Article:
Bigger than the bubble

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“It’s barbaric. It’s absolutely barbaric.”

To be truly missional we must step outside of our own Adventist circle . . . The world is so much bigger than the bubble of Adventism.

Few would describe controversial Sydney radio broadcaster Alan Jones as the voice of reason, yet his comments on the death sentence of Andrew Chan and Myuran Sukumaran resonated with much of Australia. The calls to “bring them home” were many but ultimately unsuccessful, with the Bali Nine duo executed by an Indonesian firing squad on April 29.

Not three weeks later another convicted criminal—Boston bomber Dzhokhar Tsarnaev—was sentenced to death by a US jury. The lawyer for the executed Australians quickly spoke up, calling on the nation that so fervently campaigned for the lives of two of its citizens to again denounce the death penalty. And yet, for the most part, the country remains silent. 

Granted, the crimes of the Bali Nine duo and the Boston bomber were vastly different. The end result for the convicts, however, will likely be the same. This seems a little inconsistent.

I can’t blame the average Australian for keeping quiet. After all, you won’t find any #savetsarnaev posts on my Facebook page. Also, he’s American. That’s not a knock at the United States. People in general just have a predisposition to protect their own. Bonds based on country, culture or community run deep, as do those centred around social networks or sports teams. Faith, however, creates the strongest bonds of all.

This is both a blessing and a curse as strong bonds also foster strong biases. I don’t know about you but I’m inclined to react far more when I hear an Adventist has been killed in an accident as opposed to somebody else. But shouldn’t it really be the other way around? Sure, an Adventist who suddenly passes away is tragic. But isn’t the man or woman who dies without a relationship with Christ the greater tragedy?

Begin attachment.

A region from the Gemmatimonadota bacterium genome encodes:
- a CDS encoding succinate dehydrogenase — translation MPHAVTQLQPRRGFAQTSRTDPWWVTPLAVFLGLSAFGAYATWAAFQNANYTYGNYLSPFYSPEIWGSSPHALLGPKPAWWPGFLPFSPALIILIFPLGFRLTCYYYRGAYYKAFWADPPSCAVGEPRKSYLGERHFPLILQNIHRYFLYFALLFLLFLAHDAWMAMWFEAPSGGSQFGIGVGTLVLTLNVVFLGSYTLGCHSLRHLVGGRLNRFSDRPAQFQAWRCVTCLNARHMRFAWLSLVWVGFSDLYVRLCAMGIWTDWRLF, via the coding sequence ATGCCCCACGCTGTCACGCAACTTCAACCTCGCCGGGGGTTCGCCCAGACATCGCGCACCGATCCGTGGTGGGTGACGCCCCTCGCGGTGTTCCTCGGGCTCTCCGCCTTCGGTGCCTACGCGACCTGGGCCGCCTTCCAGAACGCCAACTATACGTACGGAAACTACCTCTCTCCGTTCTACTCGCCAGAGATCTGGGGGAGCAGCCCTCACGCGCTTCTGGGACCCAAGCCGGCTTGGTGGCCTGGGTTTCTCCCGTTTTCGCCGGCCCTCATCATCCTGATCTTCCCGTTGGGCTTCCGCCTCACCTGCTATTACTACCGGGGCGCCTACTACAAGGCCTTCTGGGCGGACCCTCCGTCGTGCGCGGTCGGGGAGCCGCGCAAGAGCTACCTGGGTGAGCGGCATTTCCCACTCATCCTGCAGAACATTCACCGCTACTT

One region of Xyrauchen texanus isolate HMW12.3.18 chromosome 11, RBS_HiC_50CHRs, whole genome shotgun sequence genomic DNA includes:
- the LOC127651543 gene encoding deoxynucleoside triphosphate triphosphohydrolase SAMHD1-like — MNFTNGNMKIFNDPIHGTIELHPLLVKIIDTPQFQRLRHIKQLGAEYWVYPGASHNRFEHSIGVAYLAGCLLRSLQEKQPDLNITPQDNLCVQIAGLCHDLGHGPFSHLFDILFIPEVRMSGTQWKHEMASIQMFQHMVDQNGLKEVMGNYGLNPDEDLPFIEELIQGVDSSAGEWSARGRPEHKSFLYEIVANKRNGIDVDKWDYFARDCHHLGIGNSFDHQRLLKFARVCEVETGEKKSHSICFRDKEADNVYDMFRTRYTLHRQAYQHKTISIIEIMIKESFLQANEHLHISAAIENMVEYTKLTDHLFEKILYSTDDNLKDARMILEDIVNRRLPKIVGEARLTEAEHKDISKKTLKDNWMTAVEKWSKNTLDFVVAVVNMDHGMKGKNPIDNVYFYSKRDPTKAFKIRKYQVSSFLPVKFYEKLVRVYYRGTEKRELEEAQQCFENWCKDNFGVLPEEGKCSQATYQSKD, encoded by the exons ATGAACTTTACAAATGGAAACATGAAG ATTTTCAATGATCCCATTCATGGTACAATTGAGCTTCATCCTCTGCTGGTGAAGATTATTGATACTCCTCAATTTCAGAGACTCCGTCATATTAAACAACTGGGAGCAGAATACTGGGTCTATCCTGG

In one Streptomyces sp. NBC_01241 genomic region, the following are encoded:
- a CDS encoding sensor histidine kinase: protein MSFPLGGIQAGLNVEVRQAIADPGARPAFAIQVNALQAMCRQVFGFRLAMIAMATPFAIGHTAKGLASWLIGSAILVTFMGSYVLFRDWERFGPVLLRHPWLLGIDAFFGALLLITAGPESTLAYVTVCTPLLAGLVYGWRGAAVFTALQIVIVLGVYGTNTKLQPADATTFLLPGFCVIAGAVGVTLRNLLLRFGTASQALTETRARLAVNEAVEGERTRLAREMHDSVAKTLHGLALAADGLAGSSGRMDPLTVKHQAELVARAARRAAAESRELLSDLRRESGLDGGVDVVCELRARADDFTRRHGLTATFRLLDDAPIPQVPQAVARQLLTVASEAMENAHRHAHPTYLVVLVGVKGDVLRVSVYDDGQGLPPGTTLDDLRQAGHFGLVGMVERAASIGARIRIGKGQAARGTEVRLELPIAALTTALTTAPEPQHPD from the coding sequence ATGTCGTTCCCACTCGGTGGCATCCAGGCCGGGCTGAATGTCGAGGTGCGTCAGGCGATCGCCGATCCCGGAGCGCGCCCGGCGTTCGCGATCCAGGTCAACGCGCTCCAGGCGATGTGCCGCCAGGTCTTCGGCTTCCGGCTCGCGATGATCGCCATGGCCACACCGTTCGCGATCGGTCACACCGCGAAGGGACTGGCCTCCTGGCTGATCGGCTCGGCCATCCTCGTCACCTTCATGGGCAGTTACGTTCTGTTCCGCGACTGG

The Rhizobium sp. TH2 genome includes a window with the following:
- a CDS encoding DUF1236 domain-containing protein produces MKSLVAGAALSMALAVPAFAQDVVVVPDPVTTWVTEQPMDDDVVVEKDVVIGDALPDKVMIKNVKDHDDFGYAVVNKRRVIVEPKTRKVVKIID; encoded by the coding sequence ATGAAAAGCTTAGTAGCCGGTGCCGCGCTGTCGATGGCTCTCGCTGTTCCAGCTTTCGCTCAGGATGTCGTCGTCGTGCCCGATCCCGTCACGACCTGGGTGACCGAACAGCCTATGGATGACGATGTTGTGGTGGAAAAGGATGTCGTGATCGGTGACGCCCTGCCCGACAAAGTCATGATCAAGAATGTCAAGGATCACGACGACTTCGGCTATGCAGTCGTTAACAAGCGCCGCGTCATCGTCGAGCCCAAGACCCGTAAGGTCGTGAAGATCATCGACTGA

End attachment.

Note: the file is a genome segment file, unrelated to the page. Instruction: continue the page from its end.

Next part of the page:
Don’t get me wrong—I’m not saying we shouldn’t support or stand by those who are closest to us. But “if [we] love only those who love [us], what reward is there for that? Even corrupt tax collectors do that much. If [we] are kind only to [our] friends, how are [we] different from anyone else? Even pagans do that” (Matthew 5:46,47).

In recent months I’ve been referred to a doctor, a real estate agent and a restaurant simply because he/she/it was Adventist. This bias towards our own needs to be reined in, for two reasons:

1) Being an Adventist doesn’t automatically make somebody better at their craft. I consider myself a writer of sorts. But if you were working on a book and had a choice between me or Max Lucado to serve as co-author, who would you choose? 

2) To be truly missional we must step outside of our own Adventist circle. We can’t only attend church-run socials, only support church-affiliated charities or only speak up on church-related affairs. The world is so much bigger than the bubble of Adventism. 

I don’t write as somebody who has this balance all figured out. Far from it—the majority of my friends are Adventist, I work for an Adventist organisation and the only churches I step into are—yes, you guessed it—Adventist. 

This isn’t so much an article as it is a personal plea and prayer, one perhaps you’d like to share in: “God, help me to stand by my fellow man, not just my fellow Adventist.”


Linden Chuang is assistant editor of Adventist Record—digital.